The ancient Andeans revered shiny gold, with a fascination that reached a pinnacle during the time of the Inca Empire (1438 to 1533) when gold was believed to represent Inti, the Sun god.  In my post: Gold – Essence of the Sun – I wrote about some aspects of this glittering metal and concluded by mentioning that there are dark sides to gold.

My first trip to Peru showed me one of those dark sides. During several days of travel by boat through the Tambopota National Reserve in the Madre de Dios region of southeastern Peru, I was chagrined to see numerous illegal gold mining operations. From barges in the middle of the Tambopota River, pumps are used to suck gravel and water from the riverbed. The dense gold is gravity-separated on a washing table and later mixed with mercury to further separate the gold; the excess gravel is dumped off the barge back into the river. In the surrounding rainforest, high pressure jets of water are aimed at the soft soil, excavating huge trenches that can expose former riverbeds where gold settled after washing down from the Andes Mountains (see photos, taken one year apart, below). The diesel fumes in the air and muddy, sediment-filled water surrounding these operations provide just a hint of the environmental destruction, social disruption and health hazards that are created by this illegal mining.

Curious to learn more, I came across a website with blog posts written by Barbara Fraser ( ). Barbara is a journalist based in Lima, Peru who writes about environmental and public health issues in Latin America. Her articles are published in numerous prestigious journals, including Nature, Science, Scientific American, and Discover, and she covers many topics of interest, including the mercury contamination and deforestation associated with illegal gold mining.

Check out some of her excellent articles at the links below – and find more on her website:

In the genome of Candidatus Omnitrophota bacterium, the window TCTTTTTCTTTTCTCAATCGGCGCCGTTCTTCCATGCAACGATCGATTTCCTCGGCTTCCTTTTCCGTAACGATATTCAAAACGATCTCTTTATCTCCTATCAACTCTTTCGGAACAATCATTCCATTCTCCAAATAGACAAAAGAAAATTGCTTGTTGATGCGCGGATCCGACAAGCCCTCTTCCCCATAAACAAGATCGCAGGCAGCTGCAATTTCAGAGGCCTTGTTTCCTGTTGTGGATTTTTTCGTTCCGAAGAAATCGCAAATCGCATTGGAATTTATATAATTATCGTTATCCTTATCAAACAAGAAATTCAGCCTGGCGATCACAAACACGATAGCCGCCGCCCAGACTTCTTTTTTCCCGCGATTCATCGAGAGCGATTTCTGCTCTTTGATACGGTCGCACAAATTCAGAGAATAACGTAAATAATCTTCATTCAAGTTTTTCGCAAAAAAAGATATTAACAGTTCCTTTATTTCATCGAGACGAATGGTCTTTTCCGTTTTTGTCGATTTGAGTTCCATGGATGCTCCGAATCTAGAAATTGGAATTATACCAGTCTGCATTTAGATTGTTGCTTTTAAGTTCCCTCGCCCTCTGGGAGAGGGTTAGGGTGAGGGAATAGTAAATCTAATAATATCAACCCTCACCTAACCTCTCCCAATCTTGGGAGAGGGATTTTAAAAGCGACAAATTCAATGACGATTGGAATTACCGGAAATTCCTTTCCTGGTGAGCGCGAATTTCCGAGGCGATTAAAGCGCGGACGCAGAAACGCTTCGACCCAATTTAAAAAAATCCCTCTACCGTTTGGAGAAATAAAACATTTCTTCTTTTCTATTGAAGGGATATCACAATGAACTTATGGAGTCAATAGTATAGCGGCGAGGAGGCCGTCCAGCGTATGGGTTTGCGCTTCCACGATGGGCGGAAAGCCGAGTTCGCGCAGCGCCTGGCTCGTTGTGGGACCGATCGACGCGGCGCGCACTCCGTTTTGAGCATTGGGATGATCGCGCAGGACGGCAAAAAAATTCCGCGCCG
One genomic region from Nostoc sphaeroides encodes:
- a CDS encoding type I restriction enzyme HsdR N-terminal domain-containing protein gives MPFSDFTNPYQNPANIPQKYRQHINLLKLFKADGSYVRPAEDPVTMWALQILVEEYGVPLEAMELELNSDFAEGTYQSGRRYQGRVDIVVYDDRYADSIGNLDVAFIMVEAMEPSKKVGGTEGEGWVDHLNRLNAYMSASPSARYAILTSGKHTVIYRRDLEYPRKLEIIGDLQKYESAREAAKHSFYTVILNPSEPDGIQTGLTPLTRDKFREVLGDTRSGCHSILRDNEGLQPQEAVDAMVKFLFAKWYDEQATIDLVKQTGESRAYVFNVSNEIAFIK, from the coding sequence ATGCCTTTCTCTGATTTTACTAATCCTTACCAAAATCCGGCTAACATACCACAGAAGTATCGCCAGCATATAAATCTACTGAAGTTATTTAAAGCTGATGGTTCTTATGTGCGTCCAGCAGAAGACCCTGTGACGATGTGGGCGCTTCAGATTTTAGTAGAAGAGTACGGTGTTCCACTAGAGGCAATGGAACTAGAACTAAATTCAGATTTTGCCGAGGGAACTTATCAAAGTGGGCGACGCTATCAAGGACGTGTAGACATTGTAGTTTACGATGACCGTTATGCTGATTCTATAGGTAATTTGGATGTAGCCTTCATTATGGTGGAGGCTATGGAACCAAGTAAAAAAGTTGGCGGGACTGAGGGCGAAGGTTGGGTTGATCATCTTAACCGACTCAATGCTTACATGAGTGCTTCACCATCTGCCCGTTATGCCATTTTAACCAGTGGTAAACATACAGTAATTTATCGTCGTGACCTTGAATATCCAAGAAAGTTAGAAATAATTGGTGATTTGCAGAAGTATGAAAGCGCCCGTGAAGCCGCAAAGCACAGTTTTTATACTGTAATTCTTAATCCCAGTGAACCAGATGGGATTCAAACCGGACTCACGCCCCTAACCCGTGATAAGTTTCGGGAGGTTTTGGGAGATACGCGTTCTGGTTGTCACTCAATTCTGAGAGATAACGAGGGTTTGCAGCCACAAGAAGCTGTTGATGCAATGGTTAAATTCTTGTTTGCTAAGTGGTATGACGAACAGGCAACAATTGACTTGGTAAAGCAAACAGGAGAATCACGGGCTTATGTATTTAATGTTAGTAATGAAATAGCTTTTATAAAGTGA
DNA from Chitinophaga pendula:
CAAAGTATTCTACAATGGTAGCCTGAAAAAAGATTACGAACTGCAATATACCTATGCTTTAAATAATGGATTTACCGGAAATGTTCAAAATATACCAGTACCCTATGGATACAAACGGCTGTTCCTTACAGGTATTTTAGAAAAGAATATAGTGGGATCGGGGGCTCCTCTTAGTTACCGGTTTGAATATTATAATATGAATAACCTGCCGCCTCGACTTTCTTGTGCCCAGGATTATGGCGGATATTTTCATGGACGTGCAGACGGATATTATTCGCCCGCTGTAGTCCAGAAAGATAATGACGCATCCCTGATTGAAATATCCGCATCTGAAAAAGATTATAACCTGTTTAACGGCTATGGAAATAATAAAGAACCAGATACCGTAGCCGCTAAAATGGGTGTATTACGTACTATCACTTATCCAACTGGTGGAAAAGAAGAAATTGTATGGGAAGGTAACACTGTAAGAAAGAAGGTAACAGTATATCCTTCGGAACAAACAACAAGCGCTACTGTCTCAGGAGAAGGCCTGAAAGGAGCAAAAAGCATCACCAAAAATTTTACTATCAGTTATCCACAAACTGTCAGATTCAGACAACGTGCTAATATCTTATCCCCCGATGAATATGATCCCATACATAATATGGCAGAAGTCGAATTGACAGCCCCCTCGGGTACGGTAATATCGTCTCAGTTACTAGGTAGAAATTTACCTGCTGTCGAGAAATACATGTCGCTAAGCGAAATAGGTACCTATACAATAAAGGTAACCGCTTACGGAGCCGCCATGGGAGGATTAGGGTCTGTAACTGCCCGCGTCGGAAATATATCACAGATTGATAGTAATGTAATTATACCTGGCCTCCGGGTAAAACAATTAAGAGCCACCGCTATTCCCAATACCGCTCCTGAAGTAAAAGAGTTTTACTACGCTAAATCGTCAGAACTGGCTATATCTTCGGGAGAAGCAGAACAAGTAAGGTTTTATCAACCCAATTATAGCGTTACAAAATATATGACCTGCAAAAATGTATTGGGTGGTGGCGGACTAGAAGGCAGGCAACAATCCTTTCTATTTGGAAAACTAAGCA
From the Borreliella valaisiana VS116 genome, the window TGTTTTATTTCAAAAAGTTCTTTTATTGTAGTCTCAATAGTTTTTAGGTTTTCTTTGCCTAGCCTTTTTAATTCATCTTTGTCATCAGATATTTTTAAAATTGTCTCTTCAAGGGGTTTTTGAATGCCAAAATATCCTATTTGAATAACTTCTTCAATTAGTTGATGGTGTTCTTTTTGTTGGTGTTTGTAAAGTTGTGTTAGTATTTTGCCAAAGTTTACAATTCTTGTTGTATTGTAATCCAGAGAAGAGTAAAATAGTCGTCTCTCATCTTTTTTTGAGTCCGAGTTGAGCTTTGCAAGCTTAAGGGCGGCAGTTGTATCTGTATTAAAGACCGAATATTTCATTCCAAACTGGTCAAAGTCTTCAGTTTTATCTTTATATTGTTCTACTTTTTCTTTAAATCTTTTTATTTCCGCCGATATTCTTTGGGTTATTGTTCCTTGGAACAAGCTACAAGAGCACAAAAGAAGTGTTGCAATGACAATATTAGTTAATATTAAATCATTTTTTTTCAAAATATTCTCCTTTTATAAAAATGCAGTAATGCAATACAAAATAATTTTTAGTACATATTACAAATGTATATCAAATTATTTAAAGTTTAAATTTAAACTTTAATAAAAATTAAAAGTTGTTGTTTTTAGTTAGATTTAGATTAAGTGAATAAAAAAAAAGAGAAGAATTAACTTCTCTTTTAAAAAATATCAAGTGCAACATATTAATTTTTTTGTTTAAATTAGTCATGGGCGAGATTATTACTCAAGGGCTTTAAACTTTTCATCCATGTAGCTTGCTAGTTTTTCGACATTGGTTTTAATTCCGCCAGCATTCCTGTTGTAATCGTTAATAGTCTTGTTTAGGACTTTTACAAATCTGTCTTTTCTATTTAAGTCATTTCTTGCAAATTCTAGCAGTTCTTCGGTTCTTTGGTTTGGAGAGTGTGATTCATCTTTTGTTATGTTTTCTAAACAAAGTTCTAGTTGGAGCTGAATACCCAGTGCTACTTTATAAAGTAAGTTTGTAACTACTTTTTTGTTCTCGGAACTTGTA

You can also read my original post here:

As long as the free-market price of gold continues to rise – as it has for decades – miners around the planet will continue to seek this glittering metal. Mitigating the adverse impacts of this mining will be an ongoing challenge.


Below, aerial photos taken in 2016 (top) and then one year later in 2017 (bottom) that show the devastation from illegal gold mining in the Madre de Dios region of Peru. 


Native gold from Venezuela by Didier Descouens – Own work, CC BY-SA 4.0,
Aerial photos of devastation from illegal gold mining in Peru January 29, 2016 and January 20, 2017 by Planet Labs, Inc. – (direct link), CC BY-SA 4.0,  (Explanation accompanying photos: The sprawling “La Pampa” gold mine has grown quickly over the years. In 2016, however, the mine spilled south of the Malinowski River, illegally entering the Tambopata National Reserve—a protected forest. The Amazon Conservation Association used Planet data to publish a series of alerts which tracked hundreds of hectares of illegal expansion and mapped alterations to the course of the Malinowski River. The Peruvian government has intervened and is now actively targeting illegally cited mining equipment inside the reserve.)